I was in the A&W at Carson and Avalon Blvds.  I had additional reports so it seemed alright to me.  From there I started heading toward the northern end of my beat and decided to stop in at Fire Station 95 and have a quick cup of coffee.  Well, time got away from me.  I looked at my watch and it was time to head back to the station.  I had to gas up my patrol car, turn in my reports, and call it a day.  Hopefully.


I was working my way up to the station and decided that I should put something in my log to show I was doing something important.  As if having coffee with the firemen and “getting information” wasn’t important.  So, one of the best log entries is to run a 10-29 on a vehicle.  Stolen cars were abundant.  I didn’t want to get into anything specific so I decided to just run a car that I saw in a driveway.  No way that would be a stolen, but it sure looked good on the log.


I saw a late model Cadillac in the driveway of a house with a nicely trimmed front lawn.  Yep…I’ll run this one.  So I did.  I jotted down the license number on my scratch pad and picked up the radio mike as I continued to drive on.  This was the era of teletype.  No computers in either the station or especially in the cars.  The dispatcher would write down the license number, give it to another person who would enter the information on the Teletype and send it to Sacramento.  If all was going good you could get your results in sometimes as little as ten minutes.  If you were doing a “rolling- 29” -- actually following a suspicious vehicle-- that would be a different story.  Usually.


Mine was just a regular 10-29.  I kept on driving.

I was about six or seven blocks away when there were two “beeps” on the radio.  That was an indication that something important was going to be coming out.  I next heard the gravelly voice of the radio room Sergeant.  “Attention Firestone Units.  Any unit in the vicinity of Firestone 18…identify. Possible 187 vehicle.  ( Uh-oh. This has all the possibilities of me being in deep kim-chi)… Firestone 18, …what is your 10-20?”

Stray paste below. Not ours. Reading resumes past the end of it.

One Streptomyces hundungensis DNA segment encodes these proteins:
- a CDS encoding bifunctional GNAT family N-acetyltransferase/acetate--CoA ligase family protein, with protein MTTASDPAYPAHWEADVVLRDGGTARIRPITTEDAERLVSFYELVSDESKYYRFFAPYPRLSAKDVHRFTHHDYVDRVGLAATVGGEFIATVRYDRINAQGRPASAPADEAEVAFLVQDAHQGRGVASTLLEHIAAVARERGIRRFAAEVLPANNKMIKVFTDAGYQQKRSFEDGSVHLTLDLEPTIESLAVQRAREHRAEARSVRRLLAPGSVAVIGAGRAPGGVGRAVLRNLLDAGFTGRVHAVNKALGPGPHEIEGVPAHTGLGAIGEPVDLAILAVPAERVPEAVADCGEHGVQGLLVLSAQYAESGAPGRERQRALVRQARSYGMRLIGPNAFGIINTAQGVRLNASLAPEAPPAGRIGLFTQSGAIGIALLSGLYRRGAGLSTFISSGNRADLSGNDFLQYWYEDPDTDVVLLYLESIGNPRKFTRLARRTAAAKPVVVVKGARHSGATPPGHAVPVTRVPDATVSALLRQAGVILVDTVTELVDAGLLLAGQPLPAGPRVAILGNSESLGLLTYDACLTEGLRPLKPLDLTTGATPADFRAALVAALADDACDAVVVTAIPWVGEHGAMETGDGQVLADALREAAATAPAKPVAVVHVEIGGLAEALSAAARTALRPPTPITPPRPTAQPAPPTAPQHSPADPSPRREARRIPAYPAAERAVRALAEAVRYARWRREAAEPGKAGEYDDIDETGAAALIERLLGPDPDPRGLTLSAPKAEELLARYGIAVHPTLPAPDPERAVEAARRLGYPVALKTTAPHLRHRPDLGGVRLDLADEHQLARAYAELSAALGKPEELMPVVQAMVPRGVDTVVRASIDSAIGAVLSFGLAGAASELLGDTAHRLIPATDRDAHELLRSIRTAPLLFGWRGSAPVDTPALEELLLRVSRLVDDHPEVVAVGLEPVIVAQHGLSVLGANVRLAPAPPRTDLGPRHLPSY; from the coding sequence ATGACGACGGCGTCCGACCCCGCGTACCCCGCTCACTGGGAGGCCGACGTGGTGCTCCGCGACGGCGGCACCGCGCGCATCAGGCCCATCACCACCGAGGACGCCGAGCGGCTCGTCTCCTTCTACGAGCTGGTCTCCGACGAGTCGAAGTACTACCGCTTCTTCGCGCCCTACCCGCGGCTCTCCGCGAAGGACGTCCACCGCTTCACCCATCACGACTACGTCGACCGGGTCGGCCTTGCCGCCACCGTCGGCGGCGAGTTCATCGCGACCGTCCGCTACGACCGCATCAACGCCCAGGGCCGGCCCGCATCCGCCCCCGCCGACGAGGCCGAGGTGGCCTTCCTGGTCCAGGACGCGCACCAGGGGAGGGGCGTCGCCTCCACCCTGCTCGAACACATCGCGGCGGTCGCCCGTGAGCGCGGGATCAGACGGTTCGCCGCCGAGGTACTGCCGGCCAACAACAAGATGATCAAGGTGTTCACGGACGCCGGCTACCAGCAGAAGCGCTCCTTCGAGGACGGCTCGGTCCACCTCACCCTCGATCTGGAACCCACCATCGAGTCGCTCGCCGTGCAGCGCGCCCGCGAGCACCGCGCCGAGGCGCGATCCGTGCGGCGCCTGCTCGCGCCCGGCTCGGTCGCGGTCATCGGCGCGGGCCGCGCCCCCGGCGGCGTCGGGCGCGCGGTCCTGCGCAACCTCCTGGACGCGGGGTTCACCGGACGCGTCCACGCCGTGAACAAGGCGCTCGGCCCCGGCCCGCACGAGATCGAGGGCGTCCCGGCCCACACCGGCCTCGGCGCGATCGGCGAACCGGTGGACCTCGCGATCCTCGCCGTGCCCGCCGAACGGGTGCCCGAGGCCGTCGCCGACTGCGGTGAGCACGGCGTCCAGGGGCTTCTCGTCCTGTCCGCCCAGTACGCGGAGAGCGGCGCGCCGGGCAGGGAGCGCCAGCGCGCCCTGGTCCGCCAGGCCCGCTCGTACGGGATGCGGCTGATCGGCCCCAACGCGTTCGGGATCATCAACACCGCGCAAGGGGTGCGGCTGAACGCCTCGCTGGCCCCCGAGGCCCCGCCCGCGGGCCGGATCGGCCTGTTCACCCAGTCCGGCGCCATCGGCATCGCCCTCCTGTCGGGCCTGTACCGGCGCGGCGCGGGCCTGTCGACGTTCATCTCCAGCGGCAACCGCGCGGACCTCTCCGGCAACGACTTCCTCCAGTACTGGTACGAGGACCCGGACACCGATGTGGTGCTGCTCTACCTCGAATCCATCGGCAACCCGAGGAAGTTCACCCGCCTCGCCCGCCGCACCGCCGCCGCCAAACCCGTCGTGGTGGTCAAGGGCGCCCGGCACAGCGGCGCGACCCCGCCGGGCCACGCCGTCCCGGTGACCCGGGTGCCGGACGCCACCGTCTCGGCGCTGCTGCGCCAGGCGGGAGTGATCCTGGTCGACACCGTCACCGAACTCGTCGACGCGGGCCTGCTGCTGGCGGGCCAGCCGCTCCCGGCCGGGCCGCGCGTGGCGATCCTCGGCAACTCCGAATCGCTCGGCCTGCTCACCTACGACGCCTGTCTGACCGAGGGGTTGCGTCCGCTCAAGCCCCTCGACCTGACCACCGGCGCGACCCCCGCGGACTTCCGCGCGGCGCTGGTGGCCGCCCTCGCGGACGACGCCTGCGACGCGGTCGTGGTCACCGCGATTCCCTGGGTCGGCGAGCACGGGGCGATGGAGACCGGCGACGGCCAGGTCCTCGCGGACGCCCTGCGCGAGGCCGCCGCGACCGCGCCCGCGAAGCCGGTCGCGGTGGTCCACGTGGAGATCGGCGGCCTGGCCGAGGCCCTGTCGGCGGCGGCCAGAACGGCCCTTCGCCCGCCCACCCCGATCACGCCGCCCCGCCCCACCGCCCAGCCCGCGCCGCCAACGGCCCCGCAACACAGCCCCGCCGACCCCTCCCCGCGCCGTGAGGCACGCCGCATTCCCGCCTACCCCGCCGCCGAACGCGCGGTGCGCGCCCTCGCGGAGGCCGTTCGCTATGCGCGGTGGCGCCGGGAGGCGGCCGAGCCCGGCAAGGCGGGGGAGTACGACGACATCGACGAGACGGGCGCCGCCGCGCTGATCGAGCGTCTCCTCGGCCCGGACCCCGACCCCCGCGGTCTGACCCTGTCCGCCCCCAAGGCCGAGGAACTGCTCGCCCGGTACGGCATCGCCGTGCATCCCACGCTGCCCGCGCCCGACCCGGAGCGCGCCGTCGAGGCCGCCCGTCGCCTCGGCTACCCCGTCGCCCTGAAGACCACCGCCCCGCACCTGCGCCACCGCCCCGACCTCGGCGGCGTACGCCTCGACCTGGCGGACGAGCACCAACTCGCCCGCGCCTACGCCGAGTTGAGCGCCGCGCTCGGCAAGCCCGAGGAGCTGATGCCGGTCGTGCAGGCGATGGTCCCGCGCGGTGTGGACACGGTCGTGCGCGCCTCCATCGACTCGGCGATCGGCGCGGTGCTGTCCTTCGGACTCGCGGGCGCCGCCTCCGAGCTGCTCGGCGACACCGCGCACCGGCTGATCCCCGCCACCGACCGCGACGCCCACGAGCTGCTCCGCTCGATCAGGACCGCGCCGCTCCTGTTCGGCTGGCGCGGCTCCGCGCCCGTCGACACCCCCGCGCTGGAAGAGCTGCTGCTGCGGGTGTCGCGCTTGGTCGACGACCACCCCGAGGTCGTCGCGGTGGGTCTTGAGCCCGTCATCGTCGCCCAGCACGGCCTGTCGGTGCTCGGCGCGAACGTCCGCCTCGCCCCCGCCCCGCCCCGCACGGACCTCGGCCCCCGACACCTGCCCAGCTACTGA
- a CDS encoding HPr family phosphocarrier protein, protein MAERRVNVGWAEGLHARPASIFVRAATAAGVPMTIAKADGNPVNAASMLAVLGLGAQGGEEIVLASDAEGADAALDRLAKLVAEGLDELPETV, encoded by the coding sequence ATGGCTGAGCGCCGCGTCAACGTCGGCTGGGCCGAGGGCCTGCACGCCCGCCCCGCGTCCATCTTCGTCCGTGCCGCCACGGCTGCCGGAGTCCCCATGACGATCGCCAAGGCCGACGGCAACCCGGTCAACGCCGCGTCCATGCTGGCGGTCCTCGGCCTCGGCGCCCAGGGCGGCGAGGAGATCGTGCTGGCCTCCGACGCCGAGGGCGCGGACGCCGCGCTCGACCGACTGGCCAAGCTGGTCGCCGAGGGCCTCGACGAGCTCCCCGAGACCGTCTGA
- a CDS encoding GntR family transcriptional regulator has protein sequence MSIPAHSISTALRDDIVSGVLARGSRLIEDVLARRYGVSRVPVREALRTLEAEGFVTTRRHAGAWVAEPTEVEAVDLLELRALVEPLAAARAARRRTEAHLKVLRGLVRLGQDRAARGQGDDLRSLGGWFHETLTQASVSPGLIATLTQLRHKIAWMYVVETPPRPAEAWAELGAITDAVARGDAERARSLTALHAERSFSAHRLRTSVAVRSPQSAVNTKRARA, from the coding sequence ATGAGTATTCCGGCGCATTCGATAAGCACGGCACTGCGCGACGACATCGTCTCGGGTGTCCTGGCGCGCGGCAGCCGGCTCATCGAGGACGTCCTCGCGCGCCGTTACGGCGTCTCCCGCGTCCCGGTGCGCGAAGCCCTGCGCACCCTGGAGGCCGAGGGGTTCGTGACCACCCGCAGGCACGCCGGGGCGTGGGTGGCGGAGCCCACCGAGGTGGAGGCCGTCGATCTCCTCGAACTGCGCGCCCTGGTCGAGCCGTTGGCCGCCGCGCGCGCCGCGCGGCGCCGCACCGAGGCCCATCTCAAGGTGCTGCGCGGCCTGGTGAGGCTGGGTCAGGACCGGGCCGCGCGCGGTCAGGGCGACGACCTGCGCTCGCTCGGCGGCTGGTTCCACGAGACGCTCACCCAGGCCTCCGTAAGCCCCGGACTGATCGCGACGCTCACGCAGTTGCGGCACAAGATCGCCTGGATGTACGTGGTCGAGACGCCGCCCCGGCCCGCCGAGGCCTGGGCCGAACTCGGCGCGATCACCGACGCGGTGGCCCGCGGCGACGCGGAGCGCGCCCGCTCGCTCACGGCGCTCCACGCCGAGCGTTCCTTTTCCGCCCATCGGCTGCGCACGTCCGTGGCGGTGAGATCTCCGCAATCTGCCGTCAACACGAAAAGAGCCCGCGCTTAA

Hmmm.  Possible 187 vehicle?  Aw shit, that Caddy.  Where was it?  Oh, yes…it was six blocks back.  I did a quick calculation as to the exact location and put my radio car in a hard power U-turn.  I picked up the mike and relayed the information.  I was hell-bent for leather by now.  I just hoped the vehicle was still there.


The radio room sergeant came back on the air and gave the license number and description of the vehicle and added “Subject vehicle was involved in a 187 P.C”….and he continued with where the murder had occurred, date and time and then...Firestone 18…do you have suspects with your vehicle?”


By this time I had made it back to corner of the street where the Caddy was parked and it was still there.  Whew!  Talk about the “pucker factor”.  What the….?  Oh, shit, here comes a guy carrying a long, very long, paper wrapped object.


“Firestone 18.  That’s affirmative”.  I went on to give the description of the subject and that he was putting something in the car. He had not noticed my radio car.   I was able to park my car within fifty feet of the suspect.  I un-racked the shotgun, took a stance behind the hood of my car, aimed very carefully and yelled “Freeze, A*$&^%#>!*.”  He straightened up, looked at me, then looked back in his car, where later I would discover his shotgun in the paper wrapping, looked back at me again, and then put his hands in the air.  At the same time I heard the sweet sound of sirens, approaching.  Other units had arrived and the suspect was taken into custody without incident.


I learned one important factor:  Not all things are what they appear to be.